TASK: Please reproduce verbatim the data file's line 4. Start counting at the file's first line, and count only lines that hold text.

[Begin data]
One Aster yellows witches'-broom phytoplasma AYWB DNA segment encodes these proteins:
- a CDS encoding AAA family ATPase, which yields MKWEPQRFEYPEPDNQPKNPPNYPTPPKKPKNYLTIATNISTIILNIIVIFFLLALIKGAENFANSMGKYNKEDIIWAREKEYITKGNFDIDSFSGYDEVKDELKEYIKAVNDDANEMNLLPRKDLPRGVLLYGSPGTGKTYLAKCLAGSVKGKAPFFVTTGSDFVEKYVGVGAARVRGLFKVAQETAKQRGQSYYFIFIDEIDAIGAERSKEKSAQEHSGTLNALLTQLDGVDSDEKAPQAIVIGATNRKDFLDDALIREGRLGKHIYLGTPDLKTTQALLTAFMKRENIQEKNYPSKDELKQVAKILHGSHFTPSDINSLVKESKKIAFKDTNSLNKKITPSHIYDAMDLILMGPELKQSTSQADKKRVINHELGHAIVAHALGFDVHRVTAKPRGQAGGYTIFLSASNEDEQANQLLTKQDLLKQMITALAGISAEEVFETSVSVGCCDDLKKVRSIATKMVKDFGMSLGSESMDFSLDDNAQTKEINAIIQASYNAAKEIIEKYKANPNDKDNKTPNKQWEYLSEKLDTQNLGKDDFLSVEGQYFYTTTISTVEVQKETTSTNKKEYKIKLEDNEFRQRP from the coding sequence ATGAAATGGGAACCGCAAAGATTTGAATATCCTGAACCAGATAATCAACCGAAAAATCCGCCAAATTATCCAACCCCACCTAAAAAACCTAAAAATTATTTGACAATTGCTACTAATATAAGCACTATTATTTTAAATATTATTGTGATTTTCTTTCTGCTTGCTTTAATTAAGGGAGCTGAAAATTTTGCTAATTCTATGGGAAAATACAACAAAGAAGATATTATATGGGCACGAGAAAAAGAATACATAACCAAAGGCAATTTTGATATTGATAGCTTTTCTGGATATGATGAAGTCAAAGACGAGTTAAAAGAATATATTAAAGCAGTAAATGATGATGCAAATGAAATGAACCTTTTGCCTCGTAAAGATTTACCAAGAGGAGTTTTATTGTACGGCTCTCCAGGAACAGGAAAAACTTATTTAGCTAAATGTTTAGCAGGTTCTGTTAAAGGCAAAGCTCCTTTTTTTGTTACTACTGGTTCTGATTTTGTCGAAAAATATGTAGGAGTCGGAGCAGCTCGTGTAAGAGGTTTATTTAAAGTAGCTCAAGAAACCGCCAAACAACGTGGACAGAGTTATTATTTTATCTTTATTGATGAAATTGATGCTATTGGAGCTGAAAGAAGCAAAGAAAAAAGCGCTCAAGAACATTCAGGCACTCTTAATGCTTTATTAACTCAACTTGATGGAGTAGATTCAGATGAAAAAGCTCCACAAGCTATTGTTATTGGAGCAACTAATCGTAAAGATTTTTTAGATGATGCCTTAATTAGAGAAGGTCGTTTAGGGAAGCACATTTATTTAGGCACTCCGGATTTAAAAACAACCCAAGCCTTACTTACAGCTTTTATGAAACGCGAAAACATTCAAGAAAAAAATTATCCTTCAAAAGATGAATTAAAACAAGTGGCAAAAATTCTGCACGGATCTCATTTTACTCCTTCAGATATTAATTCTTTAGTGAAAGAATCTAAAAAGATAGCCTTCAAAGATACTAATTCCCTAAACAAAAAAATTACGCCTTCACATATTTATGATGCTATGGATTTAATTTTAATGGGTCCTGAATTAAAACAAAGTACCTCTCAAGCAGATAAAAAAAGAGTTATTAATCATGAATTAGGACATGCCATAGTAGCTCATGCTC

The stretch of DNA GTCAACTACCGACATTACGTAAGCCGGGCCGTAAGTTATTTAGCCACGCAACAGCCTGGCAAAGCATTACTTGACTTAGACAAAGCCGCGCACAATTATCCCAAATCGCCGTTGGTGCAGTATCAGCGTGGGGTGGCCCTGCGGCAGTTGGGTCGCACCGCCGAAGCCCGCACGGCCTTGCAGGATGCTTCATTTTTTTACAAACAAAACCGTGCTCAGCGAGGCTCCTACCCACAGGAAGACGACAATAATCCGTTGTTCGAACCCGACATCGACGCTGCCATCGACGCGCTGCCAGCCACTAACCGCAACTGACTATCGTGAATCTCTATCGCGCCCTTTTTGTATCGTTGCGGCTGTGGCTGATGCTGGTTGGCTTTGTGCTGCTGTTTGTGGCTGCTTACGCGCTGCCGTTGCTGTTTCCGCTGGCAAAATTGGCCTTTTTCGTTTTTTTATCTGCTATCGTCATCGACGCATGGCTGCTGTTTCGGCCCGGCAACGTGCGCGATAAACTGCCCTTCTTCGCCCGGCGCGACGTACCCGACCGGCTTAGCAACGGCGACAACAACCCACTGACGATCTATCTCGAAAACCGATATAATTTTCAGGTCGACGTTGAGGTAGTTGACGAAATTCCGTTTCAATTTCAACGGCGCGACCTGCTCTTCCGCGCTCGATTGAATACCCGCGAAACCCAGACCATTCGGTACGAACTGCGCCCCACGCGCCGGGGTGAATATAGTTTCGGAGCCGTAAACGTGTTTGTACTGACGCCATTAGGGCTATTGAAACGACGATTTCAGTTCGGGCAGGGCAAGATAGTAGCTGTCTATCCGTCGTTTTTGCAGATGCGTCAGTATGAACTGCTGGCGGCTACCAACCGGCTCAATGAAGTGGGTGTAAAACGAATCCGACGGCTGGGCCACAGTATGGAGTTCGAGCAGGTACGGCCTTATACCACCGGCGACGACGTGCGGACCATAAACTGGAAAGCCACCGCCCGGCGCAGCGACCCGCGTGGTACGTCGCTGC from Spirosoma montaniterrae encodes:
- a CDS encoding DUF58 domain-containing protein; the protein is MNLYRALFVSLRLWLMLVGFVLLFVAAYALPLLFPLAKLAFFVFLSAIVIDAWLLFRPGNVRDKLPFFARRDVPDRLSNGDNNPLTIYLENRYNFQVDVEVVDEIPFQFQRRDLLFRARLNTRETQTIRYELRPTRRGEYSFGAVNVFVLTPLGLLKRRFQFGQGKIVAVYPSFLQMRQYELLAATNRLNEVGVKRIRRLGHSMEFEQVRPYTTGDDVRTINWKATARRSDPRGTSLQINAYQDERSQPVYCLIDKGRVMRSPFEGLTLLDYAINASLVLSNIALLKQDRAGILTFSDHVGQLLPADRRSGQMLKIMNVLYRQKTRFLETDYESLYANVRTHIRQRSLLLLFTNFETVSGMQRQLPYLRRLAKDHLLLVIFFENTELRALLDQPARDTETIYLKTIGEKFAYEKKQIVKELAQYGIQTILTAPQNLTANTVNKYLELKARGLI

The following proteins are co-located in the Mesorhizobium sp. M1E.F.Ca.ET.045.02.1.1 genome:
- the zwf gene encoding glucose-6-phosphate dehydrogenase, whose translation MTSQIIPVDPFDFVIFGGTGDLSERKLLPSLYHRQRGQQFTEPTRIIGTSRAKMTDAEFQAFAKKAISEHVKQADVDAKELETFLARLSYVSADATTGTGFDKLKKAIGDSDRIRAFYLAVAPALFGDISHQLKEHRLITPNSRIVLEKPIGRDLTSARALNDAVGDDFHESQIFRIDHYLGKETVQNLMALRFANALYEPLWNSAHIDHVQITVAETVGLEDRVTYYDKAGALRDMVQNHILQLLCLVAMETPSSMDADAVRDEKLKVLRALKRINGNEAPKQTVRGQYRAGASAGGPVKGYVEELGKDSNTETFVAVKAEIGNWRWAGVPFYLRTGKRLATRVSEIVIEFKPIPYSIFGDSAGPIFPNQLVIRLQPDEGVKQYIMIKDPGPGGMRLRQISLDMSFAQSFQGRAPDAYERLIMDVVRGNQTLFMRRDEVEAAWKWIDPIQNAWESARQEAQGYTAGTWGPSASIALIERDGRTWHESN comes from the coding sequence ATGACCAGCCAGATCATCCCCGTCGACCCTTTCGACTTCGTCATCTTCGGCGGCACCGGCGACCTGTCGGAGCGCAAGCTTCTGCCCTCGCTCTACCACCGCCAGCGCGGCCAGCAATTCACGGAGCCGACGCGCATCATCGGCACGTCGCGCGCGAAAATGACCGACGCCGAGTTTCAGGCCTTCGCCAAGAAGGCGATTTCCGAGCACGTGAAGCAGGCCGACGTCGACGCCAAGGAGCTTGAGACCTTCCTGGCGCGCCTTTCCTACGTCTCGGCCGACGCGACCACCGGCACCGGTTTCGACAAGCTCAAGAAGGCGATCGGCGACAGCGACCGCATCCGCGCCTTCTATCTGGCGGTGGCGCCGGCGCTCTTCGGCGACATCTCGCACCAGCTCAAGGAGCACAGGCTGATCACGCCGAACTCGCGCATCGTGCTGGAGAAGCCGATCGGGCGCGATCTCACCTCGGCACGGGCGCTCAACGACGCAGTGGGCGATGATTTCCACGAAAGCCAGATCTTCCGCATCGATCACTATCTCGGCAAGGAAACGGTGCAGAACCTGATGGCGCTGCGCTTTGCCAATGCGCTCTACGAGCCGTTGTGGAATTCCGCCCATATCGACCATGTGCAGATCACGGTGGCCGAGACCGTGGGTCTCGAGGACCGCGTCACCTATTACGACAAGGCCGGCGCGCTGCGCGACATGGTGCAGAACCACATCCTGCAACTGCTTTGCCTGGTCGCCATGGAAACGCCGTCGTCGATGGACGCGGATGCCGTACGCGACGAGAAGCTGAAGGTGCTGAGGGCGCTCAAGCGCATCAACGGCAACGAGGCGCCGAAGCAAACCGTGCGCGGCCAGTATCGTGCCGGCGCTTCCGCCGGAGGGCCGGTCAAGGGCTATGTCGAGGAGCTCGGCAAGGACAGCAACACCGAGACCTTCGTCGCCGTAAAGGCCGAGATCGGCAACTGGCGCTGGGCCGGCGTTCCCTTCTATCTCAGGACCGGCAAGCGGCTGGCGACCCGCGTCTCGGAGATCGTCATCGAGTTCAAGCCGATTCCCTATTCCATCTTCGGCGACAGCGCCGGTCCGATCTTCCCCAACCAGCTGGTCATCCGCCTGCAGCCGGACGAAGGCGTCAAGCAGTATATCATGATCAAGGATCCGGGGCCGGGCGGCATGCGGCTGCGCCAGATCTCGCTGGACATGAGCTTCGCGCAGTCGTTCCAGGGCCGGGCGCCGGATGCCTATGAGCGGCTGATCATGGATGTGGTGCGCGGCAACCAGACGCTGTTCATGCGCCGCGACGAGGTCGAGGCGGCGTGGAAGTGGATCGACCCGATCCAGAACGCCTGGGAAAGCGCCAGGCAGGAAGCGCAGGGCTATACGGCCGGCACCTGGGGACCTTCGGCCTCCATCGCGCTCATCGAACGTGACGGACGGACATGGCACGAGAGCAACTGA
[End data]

- a CDS encoding DUF58 domain-containing protein; the protein is MNLYRALFVSLRLWLMLVGFVLLFVAAYALPLLFPLAKLAFFVFLSAIVIDAWLLFRPGNVRDKLPFFARRDVPDRLSNGDNNPLTIYLENRYNFQVDVEVVDEIPFQFQRRDLLFRARLNTRETQTIRYELRPTRRGEYSFGAVNVFVLTPLGLLKRRFQFGQGKIVAVYPSFLQMRQYELLAATNRLNEVGVKRIRRLGHSMEFEQVRPYTTGDDVRTINWKATARRSDPRGTSLQINAYQDERSQPVYCLIDKGRVMRSPFEGLTLLDYAINASLVLSNIALLKQDRAGILTFSDHVGQLLPADRRSGQMLKIMNVLYRQKTRFLETDYESLYANVRTHIRQRSLLLLFTNFETVSGMQRQLPYLRRLAKDHLLLVIFFENTELRALLDQPARDTETIYLKTIGEKFAYEKKQIVKELAQYGIQTILTAPQNLTANTVNKYLELKARGLI